At the beginning of the week, Senate Republican and Democratic sources said McConnell seemed to favor a $1.2 trillion package, the minimum the supercommittee must find in deficit reductions to avoid automatic spending cuts to defense and non-defense programs. At the time, Democratic aides accused McConnell of trying to scuttle a major agreement.
By Thursday, however, McConnell indicated to colleagues he could support a big plan of $4 trillion, The Hill reported. Budget hawks said $4 trillion is the minimum to have an impact on the deficit.
A $4 trillion deal gained traction among Senate Republicans as lawmakers say they've become convinced Obama wants the deficit-reduction supercommittee to fail.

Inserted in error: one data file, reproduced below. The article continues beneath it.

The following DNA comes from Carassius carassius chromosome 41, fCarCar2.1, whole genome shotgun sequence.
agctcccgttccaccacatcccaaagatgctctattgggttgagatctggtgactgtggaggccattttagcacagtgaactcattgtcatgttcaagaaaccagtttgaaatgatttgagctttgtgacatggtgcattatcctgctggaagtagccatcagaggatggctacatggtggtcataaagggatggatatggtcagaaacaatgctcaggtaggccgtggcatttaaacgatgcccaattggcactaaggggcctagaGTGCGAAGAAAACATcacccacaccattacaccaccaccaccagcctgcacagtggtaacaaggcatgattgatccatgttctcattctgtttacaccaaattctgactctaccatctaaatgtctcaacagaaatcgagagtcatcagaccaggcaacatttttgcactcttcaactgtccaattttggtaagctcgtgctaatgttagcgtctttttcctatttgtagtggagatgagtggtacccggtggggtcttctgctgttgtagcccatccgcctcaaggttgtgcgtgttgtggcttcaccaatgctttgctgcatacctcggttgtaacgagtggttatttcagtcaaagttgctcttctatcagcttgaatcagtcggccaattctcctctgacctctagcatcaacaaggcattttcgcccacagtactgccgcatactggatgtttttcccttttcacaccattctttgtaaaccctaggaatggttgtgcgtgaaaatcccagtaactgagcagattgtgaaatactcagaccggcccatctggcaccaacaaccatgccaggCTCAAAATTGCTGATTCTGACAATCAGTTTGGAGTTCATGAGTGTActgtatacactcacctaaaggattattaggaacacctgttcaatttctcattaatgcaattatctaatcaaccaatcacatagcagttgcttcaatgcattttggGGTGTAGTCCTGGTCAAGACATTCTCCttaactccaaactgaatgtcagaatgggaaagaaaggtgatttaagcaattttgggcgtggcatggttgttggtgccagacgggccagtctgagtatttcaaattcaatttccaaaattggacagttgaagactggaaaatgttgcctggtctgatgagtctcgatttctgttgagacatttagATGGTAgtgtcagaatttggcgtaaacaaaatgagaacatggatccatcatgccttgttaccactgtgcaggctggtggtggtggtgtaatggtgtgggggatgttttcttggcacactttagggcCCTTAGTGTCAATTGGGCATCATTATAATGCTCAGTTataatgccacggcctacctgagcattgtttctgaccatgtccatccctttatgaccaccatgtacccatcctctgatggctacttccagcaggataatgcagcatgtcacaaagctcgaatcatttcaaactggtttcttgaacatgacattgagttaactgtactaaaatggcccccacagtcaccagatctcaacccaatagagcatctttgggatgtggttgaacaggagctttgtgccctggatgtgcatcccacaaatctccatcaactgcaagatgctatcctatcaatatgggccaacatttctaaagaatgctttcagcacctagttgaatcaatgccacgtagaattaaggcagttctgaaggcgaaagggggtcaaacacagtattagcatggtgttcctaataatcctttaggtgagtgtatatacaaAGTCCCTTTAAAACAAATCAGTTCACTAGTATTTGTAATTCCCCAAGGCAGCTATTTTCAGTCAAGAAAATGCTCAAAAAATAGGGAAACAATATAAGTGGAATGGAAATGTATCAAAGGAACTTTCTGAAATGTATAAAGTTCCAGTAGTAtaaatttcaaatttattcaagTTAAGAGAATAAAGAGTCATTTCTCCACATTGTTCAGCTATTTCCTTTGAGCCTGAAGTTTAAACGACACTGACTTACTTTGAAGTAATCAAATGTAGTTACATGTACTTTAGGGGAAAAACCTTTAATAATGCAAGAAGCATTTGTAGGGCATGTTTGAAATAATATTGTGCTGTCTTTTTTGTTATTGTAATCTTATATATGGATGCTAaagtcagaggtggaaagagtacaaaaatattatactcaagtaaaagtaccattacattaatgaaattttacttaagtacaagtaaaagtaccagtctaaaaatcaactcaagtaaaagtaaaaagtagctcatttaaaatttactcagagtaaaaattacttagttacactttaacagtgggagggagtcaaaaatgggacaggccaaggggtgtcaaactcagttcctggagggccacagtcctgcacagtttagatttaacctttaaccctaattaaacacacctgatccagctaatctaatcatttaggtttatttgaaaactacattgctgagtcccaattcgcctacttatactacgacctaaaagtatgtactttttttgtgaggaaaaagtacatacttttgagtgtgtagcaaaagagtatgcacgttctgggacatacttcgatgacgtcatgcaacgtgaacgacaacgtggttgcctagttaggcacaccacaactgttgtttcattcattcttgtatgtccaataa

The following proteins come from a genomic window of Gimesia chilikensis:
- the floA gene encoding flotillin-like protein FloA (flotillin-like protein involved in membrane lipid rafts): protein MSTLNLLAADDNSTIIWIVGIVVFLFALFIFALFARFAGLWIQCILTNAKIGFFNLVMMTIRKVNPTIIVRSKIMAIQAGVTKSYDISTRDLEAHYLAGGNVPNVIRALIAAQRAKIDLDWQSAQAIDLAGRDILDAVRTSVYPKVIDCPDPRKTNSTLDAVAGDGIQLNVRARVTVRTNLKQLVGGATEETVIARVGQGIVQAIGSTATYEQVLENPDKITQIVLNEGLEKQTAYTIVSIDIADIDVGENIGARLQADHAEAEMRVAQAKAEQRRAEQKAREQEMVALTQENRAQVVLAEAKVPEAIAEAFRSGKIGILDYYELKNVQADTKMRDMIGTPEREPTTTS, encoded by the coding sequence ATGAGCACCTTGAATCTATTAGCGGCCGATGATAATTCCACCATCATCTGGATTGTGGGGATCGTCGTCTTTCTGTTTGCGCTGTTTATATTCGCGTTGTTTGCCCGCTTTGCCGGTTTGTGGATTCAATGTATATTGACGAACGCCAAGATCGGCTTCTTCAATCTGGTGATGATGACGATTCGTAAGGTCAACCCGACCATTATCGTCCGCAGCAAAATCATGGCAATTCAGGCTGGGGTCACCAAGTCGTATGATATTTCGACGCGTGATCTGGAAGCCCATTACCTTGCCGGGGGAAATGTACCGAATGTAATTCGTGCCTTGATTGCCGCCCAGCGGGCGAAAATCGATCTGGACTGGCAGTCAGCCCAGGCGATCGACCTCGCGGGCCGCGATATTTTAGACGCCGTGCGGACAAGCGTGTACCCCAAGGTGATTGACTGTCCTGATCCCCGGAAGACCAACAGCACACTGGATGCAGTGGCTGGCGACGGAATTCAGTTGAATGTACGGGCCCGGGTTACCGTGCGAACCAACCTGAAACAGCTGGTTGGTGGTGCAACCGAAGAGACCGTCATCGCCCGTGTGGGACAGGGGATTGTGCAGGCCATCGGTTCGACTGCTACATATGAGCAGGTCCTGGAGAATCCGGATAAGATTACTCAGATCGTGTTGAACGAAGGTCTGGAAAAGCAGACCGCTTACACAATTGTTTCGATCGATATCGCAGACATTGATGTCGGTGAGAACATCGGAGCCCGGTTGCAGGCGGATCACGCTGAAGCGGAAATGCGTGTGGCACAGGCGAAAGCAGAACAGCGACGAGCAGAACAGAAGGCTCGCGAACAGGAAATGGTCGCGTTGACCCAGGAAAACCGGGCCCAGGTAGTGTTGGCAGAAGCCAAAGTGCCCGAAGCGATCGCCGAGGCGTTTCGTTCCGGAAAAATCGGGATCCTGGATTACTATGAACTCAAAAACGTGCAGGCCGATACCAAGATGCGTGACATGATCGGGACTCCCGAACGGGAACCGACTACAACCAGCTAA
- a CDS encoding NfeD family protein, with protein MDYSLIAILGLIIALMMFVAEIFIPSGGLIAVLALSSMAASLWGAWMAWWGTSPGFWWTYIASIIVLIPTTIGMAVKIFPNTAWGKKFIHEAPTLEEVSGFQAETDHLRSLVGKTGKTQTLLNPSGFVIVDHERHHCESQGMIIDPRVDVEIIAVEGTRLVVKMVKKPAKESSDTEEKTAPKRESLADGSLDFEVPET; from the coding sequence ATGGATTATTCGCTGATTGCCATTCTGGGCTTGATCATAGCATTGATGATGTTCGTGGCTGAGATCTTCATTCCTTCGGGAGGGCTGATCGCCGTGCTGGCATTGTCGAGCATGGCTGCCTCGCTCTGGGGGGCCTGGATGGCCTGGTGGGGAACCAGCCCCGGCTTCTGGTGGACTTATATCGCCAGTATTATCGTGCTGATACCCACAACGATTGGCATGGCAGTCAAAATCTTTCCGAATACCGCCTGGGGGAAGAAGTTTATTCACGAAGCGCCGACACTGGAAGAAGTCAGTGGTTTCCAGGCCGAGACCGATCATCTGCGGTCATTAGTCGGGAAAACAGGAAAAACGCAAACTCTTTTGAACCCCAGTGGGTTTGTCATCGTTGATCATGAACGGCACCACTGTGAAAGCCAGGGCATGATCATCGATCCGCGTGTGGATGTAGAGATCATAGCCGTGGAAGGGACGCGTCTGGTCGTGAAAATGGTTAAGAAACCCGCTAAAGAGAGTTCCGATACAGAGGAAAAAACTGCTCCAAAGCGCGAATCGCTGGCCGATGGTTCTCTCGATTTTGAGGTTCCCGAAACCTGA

"McConnell has recalculated in the last few days," a GOP senator said.
Insiders said one obstacle to a $4 trillion deal is that tax increases would have to be included so it could draw Democratic support. GOP leaders repeatedly said higher taxes should not be part of the package, The Hill said.
Obama pushed for a large deficit-reduction package in July, but House Speaker John Boehner walked away from the tentative deal as House conservatives raised concerns about tax provisions.
Senate Minority Whip Jon Kyl, R-Ariz., told The Hill he thinks Obama is more interested in running against a do-nothing Congress instead of pushing for a major deficit deal.
"I haven't seen any signals," Kyl said when asked about whether he's seen Obama push for a larger bargain. "He might be talking to his Democratic colleagues."